The United States condemned what it described as the “unjustified use of deadly force” in Hong Kong after one of the most violent days in nearly six months of protests in the Chinese-ruled city, which remained on edge on Tuesday morning.
Hong Kong police shot and critically wounded a 21-year-old protester on Monday and a man was set on fire in escalating violence that prompted leader Carrie Lam to denounce the demonstrators as “enemies of the people.”
“Hong Kong police and civilians alike have a responsibility to de-escalate and avoid violent confrontations,” an official with the US administration official told Reuters, speaking on condition of anonymity.
In a separate statement, US State Department spokeswoman Morgan Ortagus said the US was watching the situation in Hong Kong with “grave concern” and condemned violence on all sides.
“The United States urges the Hong Kong government to build on its dialogue with the Hong Kong public and begin efforts to address the underlying concerns driving the protests. We also urge the protesters to respond to efforts at dialogue,” she said.
Tension continued to simmer on Tuesday as protesters blocked roads and junctions for a second day. Riot police were deployed at metro stations, which have been a target of the protesters’ anger.
Riot police fired tear gas on a university campus where students were building barricades.
Al Jazeera’s Divya Gopalan, reporting from Hong Kong said 10 universities had stopped classes.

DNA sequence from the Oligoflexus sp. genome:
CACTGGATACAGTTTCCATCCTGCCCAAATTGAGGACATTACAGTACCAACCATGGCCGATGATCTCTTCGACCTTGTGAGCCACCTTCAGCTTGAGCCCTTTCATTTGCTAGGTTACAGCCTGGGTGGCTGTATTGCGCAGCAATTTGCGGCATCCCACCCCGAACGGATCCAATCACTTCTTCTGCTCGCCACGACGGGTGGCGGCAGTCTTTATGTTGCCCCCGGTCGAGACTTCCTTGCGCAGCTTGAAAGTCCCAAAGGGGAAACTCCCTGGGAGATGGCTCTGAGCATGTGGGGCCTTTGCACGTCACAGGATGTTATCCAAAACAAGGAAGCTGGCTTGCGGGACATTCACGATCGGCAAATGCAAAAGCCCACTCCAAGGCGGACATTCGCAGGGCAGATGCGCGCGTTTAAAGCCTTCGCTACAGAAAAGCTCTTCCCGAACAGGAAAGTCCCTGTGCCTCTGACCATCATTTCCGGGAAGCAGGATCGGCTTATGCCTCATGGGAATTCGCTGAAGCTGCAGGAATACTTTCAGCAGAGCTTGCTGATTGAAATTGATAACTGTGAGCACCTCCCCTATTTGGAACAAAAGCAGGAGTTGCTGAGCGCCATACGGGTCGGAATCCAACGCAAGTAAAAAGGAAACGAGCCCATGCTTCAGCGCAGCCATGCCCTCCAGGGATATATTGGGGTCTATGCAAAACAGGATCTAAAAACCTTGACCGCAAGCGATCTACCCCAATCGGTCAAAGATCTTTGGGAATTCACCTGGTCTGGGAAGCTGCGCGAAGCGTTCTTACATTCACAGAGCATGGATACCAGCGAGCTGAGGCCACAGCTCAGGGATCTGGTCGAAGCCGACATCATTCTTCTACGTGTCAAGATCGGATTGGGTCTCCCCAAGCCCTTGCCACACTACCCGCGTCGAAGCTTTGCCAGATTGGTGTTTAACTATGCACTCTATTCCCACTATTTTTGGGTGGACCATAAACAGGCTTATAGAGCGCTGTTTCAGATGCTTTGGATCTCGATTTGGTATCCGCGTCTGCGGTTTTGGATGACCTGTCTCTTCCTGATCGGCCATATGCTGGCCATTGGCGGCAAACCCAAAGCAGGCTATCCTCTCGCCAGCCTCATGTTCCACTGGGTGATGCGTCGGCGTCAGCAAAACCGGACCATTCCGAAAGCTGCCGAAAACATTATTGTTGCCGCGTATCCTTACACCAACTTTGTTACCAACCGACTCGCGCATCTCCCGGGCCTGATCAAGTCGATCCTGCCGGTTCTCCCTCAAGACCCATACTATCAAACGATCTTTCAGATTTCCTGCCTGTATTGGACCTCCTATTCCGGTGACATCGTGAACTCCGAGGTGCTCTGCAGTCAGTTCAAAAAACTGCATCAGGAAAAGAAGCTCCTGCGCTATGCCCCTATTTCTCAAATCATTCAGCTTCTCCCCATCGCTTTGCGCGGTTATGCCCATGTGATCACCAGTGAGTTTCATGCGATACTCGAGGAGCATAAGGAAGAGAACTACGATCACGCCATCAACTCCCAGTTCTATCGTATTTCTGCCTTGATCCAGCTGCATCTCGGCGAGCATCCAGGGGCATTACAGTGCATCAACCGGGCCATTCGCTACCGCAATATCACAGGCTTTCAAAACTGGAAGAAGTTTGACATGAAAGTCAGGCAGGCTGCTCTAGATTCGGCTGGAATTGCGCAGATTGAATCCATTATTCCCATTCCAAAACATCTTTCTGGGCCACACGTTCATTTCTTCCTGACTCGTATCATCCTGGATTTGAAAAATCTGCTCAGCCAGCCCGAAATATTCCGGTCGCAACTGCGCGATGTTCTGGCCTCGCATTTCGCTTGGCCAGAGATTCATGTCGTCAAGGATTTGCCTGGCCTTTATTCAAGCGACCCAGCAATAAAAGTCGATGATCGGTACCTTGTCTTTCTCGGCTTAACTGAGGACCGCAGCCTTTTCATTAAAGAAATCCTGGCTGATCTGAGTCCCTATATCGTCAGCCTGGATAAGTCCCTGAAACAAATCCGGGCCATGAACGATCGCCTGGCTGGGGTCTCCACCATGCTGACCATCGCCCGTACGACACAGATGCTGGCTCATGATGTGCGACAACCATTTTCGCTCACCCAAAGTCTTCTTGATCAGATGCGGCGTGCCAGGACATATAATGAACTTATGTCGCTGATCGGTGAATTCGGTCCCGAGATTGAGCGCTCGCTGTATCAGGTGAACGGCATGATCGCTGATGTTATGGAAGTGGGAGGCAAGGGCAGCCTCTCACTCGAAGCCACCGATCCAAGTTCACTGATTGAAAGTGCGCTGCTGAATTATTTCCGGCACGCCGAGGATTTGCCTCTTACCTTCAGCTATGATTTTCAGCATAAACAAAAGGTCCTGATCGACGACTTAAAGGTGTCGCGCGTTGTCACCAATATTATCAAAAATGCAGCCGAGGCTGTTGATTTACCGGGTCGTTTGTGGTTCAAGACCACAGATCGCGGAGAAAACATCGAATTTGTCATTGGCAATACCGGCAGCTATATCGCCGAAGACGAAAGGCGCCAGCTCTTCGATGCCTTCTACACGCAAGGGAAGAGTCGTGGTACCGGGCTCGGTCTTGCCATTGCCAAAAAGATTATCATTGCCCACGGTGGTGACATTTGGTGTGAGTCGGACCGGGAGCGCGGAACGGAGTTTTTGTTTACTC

“Universities now seem to be the focal point of the protests,” she said. “Many students are very angry with the police actions and very angry with the government’s actions. They say that no one’s listening to them.”
A water cannon truck was stationed outside government headquarters, where the city’s Executive Council was due to hold its weekly meeting.
Lam said on Tuesday protesters who were trying to “paralyse” the city were extremely selfish and said she hoped all universities and schools would urge their students not to participate in violence.
Protesters are angry about what they see as police brutality and meddling by Beijing in the freedoms guaranteed under the “one country, two systems” formula put in place when the self-governing territory returned to Chinese rule in 1997. The agreement allows Hong Kong wide-ranging freedoms not available on the mainland.
Ortagus urged Beijing to honour commitments that “Hong Kong will ‘enjoy a high degree of autonomy’ and that the people of Hong Kong will enjoy human rights the freedoms of expression and peaceful assembly.”
China denies interfering and has blamed Western countries for stirring up trouble.
More than 260 people were arrested on Monday, police said, bringing the total number to more than 3,000 since the protests escalated in June.